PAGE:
Zunes also omits the fact that the neocons were the driving force for war and that their war agenda was closely linked to that of Israel. For some years before 2001, the neocons had been pushing for war on Iraq, a war that was intended as the first step in restructuring the entire Middle East — what they have referred to as World War IV. It was right in line with Israeli Likudnik thinking. Leading neocons — Richard Perle, Douglas Feith, and David Wurmser — provided a similar plan to destabilize the Middle East to incoming Israeli Prime Minister Netanyahu in 1996. The fundamental purpose of the plan, titled "A Clean Break," was to enhance Israeli security. And the idea originated not in some irrelevant whim of the neocons but actually in Israel, with a comparable plan being put forth in an article in 1982 by Oded Yinon. (Israel Shahak's translation of Yinon's work appeared under the title The Zionist Plan for the Middle East.)
As a result of neocon efforts, significant aspects of this destabilization plan, developed to enhance Israeli security, became the policy of the United States in the Bush II administration. If I may underline my point: the United States adopted a policy that originated in Israel and that the pro-Israel neocons promoted; there is no evidence that "corporate America" forced Israel or its supporters to develop those policies.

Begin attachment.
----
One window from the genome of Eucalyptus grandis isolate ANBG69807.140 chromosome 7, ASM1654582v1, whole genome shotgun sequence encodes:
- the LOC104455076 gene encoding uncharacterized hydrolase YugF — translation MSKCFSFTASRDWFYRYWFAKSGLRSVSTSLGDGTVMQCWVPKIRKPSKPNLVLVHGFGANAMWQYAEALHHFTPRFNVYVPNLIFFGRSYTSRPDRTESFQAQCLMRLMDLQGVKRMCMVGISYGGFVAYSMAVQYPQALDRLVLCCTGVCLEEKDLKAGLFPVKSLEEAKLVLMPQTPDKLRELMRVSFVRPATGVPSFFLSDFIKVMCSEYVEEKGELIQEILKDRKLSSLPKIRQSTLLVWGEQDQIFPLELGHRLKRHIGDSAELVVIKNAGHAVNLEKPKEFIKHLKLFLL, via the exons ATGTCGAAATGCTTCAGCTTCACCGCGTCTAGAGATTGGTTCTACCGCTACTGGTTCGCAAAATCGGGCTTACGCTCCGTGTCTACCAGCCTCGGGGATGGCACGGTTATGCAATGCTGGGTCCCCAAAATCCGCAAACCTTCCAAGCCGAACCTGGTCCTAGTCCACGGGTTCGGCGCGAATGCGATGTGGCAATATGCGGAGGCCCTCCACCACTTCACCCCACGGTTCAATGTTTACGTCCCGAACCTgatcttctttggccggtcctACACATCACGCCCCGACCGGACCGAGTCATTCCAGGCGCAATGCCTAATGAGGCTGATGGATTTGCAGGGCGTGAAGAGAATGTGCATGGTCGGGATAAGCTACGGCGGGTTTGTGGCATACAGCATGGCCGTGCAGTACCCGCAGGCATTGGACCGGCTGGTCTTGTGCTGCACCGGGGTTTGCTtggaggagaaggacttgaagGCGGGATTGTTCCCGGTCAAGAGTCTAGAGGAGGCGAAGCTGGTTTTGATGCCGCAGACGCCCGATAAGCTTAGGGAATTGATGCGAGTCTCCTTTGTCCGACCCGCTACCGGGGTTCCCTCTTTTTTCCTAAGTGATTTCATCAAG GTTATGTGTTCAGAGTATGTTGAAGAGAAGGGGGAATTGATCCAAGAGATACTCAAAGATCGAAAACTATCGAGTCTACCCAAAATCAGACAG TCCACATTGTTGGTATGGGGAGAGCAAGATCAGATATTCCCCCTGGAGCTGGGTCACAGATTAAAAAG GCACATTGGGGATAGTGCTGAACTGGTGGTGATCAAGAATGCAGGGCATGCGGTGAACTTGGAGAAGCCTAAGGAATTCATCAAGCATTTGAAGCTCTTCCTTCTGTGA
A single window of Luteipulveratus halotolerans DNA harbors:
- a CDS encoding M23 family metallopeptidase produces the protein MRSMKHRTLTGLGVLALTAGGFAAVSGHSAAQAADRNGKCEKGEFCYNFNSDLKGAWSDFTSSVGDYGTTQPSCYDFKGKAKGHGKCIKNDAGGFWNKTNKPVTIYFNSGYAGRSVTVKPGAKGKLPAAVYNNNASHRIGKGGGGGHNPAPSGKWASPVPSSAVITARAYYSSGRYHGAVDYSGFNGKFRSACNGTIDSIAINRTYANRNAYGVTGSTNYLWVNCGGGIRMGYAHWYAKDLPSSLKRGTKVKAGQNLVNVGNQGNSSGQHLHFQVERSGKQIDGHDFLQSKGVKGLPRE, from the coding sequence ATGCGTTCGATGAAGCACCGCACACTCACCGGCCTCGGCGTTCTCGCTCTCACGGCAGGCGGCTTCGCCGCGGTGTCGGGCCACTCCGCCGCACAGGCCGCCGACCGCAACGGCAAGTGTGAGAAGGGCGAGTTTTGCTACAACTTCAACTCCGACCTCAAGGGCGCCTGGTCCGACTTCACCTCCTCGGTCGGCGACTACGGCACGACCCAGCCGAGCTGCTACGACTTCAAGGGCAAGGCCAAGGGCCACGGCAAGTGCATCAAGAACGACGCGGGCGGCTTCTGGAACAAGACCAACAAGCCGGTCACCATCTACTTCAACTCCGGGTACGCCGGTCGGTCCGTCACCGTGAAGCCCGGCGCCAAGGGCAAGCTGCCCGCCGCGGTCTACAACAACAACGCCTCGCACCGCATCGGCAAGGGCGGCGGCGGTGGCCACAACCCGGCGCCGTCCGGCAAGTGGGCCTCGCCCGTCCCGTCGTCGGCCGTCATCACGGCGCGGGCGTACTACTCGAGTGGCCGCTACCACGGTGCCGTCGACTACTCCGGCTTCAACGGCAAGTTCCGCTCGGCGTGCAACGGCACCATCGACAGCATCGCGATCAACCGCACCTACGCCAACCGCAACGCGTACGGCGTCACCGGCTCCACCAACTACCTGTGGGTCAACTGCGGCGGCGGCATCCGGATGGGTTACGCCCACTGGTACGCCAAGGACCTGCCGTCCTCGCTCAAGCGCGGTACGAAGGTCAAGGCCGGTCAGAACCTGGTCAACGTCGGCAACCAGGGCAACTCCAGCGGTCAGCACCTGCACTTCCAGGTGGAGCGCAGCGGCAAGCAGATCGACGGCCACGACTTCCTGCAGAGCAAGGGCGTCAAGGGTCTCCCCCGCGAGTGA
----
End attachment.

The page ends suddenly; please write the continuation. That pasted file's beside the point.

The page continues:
While not ignoring the neocons' actual plans, Zunes downplays their connection to Israel. Zunes writes that "although the neoconservatives who championed the invasion of Iraq were supporters of Israel's rightist governments, they had for many years also been supporters of rightist governments in Latin America, Southeast Asia, and elsewhere out of a belief that such alliances strengthened American hegemony." To say that the neocons are no more linked to Israel than they were to South Vietnam or Guatemala is simply absurd. Obviously, the neocons' ties and loyalties have been far stronger to Israel than to any other country. On this point I recommend to your attention my article "The second wave against Mearsheimer and Walt: A well-tempered smother-out as a new war looms" (The Last Ditch, May 25, 2006), especially my discussion of some leading neocons and their Israeli ties. As I write in that essay: "Neocons have been involved in institutions that promote the interests of Jews and Israel — especially Commentary magazine, which is funded by the American Jewish Committee, and the Jewish Institute of National Security Affairs."